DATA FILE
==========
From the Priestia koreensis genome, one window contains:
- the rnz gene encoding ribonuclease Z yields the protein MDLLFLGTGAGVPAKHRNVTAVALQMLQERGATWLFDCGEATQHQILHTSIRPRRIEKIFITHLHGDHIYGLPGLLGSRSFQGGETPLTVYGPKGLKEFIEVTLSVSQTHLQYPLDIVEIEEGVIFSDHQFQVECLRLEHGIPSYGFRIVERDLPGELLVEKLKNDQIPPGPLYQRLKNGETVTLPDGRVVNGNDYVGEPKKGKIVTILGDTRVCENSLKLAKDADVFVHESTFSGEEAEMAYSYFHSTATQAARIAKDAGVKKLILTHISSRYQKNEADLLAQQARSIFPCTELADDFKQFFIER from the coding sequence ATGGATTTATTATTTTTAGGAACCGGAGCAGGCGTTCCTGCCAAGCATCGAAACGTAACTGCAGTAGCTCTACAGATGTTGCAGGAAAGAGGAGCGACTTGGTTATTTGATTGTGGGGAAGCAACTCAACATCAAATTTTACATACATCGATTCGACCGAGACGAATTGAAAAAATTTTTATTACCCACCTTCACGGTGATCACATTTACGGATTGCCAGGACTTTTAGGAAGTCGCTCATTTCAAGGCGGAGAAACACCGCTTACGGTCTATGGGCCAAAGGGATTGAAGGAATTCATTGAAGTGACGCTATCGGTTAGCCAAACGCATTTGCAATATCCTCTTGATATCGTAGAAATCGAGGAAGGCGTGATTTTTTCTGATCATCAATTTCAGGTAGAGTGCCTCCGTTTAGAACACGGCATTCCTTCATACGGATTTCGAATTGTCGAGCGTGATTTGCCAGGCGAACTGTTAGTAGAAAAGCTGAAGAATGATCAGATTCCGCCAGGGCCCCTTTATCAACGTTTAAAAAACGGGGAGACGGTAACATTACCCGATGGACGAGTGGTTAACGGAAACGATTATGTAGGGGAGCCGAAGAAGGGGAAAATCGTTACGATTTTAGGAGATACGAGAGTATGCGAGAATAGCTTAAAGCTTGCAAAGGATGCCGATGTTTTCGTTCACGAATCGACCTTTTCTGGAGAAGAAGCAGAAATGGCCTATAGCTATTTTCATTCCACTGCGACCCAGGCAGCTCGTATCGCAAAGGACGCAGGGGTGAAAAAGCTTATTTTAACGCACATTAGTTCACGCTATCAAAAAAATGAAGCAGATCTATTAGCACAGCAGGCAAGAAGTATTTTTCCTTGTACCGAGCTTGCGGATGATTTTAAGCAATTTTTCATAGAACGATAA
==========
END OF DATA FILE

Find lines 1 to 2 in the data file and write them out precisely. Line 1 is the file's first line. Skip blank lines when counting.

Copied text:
From the Priestia koreensis genome, one window contains:
- the rnz gene encoding ribonuclease Z yields the protein MDLLFLGTGAGVPAKHRNVTAVALQMLQERGATWLFDCGEATQHQILHTSIRPRRIEKIFITHLHGDHIYGLPGLLGSRSFQGGETPLTVYGPKGLKEFIEVTLSVSQTHLQYPLDIVEIEEGVIFSDHQFQVECLRLEHGIPSYGFRIVERDLPGELLVEKLKNDQIPPGPLYQRLKNGETVTLPDGRVVNGNDYVGEPKKGKIVTILGDTRVCENSLKLAKDADVFVHESTFSGEEAEMAYSYFHSTATQAARIAKDAGVKKLILTHISSRYQKNEADLLAQQARSIFPCTELADDFKQFFIER from the coding sequence ATGGATTTATTATTTTTAGGAACCGGAGCAGGCGTTCCTGCCAAGCATCGAAACGTAACTGCAGTAGCTCTACAGATGTTGCAGGAAAGAGGAGCGACTTGGTTATTTGATTGTGGGGAAGCAACTCAACATCAAATTTTACATACATCGATTCGACCGAGACGAATTGAAAAAATTTTTATTACCCACCTTCACGGTGATCACATTTACGGATTGCCAGGACTTTTAGGAAGTCGCTCATTTCAAGGCGGAGAAACACCGCTTACGGTCTATGGGCCAAAGGGATTGAAGGAATTCATTGAAGTGACGCTATCGGTTAGCCAAACGCATTTGCAATATCCTCTTGATATCGTAGAAATCGAGGAAGGCGTGATTTTTTCTGATCATCAATTTCAGGTAGAGTGCCTCCGTTTAGAACACGGCATTCCTTCATACGGATTTCGAATTGTCGAGCGTGATTTGCCAGGCGAACTGTTAGTAGAAAAGCTGAAGAATGATCAGATTCCGCCAGGGCCCCTTTATCAACGTTTAAAAAACGGGGAGACGGTAACATTACCCGATGGACGAGTGGTTAACGGAAACGATTATGTAGGGGAGCCGAAGAAGGGGAAAATCGTTACGATTTTAGGAGATACGAGAGTATGCGAGAATAGCTTAAAGCTTGCAAAGGATGCCGATGTTTTCGTTCACGAATCGACCTTTTCTGGAGAAGAAGCAGAAATGGCCTATAGCTATTTTCATTCCACTGCGACCCAGGCAGCTCGTATCGCAAAGGACGCAGGGGTGAAAAAGCTTATTTTAACGCACATTAGTTCACGCTATCAAAAAAATGAAGCAGATCTATTAGCACAGCAGGCAAGAAGTATTTTTCCTTGTACCGAGCTTGCGGATGATTTTAAGCAATTTTTCATAGAACGATAA